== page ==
Elevated malondialdehyde levels in sepsis - something to 'stress' about?

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Oxidative stress has been postulated as a mechanism of organ dysfunction - and thus a potential therapeutic target - in sepsis. Lorente and colleagues report increased serum levels of malondialdehyde, a biomarker of oxidative stress-induced lipid peroxidation, in adults with severe sepsis, particularly in non-survivors. While survivors exhibited a decrease in serum malondialdehyde over time, the elevation was sustained in non-survivors. These findings suggest that there is increased oxidative stress in sepsis and that membrane lipids in particular are targeted by free radical species. Further study is required to validate the utility of malondialdehyde as a prognostic biomarker in sepsis and to determine a role for antioxidant therapy.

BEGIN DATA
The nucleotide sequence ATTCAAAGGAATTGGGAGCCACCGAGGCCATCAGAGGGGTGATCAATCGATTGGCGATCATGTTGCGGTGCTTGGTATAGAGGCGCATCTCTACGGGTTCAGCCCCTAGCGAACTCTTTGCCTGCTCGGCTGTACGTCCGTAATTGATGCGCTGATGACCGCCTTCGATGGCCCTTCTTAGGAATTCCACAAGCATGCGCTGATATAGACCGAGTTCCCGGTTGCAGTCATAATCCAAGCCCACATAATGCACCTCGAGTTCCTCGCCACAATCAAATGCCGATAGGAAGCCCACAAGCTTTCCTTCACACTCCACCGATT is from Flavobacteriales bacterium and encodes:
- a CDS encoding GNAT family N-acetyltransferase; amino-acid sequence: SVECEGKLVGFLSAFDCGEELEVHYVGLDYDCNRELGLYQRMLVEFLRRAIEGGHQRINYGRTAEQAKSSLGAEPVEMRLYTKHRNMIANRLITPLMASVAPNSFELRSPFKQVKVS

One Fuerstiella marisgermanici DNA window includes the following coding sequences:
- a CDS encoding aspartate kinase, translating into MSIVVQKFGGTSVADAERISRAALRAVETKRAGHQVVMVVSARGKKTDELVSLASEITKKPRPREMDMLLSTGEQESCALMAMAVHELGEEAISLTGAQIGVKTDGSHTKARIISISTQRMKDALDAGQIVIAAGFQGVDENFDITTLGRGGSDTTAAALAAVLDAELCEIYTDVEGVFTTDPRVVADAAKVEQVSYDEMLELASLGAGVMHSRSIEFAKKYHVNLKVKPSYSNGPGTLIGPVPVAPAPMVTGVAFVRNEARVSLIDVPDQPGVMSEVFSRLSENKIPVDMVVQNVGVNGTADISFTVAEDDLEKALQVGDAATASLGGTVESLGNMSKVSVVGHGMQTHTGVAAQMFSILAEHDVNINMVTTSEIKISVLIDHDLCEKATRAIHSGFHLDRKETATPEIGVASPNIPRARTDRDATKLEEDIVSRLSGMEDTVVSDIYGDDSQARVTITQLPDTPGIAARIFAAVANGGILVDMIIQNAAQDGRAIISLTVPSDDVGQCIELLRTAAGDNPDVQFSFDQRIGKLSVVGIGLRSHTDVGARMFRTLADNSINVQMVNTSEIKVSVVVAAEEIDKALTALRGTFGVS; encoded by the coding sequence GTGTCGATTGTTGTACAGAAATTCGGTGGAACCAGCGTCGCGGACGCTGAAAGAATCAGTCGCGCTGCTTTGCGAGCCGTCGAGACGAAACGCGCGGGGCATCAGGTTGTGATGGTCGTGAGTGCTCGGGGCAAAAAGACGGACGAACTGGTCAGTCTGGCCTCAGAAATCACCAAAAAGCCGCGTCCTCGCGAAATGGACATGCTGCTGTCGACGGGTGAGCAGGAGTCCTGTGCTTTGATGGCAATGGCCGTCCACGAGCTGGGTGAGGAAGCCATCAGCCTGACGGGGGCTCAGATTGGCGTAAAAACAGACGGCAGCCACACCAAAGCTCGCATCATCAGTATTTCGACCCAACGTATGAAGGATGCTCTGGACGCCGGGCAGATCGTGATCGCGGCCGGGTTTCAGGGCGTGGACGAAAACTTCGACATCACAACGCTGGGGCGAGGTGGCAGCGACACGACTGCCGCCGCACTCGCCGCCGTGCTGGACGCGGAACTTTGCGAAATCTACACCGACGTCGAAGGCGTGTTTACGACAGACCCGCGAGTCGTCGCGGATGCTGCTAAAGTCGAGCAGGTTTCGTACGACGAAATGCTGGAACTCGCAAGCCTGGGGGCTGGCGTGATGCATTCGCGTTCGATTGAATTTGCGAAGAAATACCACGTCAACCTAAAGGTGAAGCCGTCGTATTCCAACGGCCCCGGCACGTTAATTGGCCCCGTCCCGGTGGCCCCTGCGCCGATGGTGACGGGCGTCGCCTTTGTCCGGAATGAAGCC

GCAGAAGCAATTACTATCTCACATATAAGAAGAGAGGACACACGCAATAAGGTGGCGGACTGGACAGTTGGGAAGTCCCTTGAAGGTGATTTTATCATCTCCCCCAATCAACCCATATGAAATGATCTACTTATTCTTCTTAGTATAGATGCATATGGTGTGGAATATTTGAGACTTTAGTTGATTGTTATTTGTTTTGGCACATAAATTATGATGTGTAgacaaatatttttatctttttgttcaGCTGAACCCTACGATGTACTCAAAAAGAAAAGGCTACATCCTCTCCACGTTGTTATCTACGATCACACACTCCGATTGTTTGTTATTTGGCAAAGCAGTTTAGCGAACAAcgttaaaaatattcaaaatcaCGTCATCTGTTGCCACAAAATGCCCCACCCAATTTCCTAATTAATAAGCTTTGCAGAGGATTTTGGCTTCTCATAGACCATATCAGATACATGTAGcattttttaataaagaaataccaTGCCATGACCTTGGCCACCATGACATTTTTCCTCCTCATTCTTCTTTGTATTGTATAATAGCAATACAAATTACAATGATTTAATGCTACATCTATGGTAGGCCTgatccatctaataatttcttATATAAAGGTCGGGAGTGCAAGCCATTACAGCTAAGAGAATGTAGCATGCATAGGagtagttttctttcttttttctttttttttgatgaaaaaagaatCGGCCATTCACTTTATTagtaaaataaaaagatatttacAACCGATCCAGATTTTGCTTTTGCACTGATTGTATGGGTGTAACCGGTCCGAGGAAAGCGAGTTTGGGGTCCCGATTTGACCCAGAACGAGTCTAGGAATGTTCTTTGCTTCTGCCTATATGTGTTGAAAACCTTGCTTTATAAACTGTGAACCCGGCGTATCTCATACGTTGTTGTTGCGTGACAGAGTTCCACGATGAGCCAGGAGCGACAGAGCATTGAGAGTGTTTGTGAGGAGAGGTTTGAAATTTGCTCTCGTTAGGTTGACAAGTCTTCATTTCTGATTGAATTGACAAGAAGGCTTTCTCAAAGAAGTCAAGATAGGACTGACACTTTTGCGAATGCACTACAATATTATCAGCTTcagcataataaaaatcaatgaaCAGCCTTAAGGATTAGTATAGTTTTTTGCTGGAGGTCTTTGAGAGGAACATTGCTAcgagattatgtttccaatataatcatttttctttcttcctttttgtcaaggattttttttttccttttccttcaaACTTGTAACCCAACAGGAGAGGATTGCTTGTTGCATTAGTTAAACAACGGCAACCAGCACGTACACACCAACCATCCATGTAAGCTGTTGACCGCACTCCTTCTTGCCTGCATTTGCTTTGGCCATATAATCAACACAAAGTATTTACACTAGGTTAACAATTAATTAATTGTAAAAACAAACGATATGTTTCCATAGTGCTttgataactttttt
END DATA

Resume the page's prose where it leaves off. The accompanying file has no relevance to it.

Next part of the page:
Weiss, S. L., & Deutschman, C. S. (2014, March 19). Elevated malondialdehyde levels in sepsis - something to “stress” about? Critical Care. BioMed Central Ltd. https://doi.org/10.1186/cc13786

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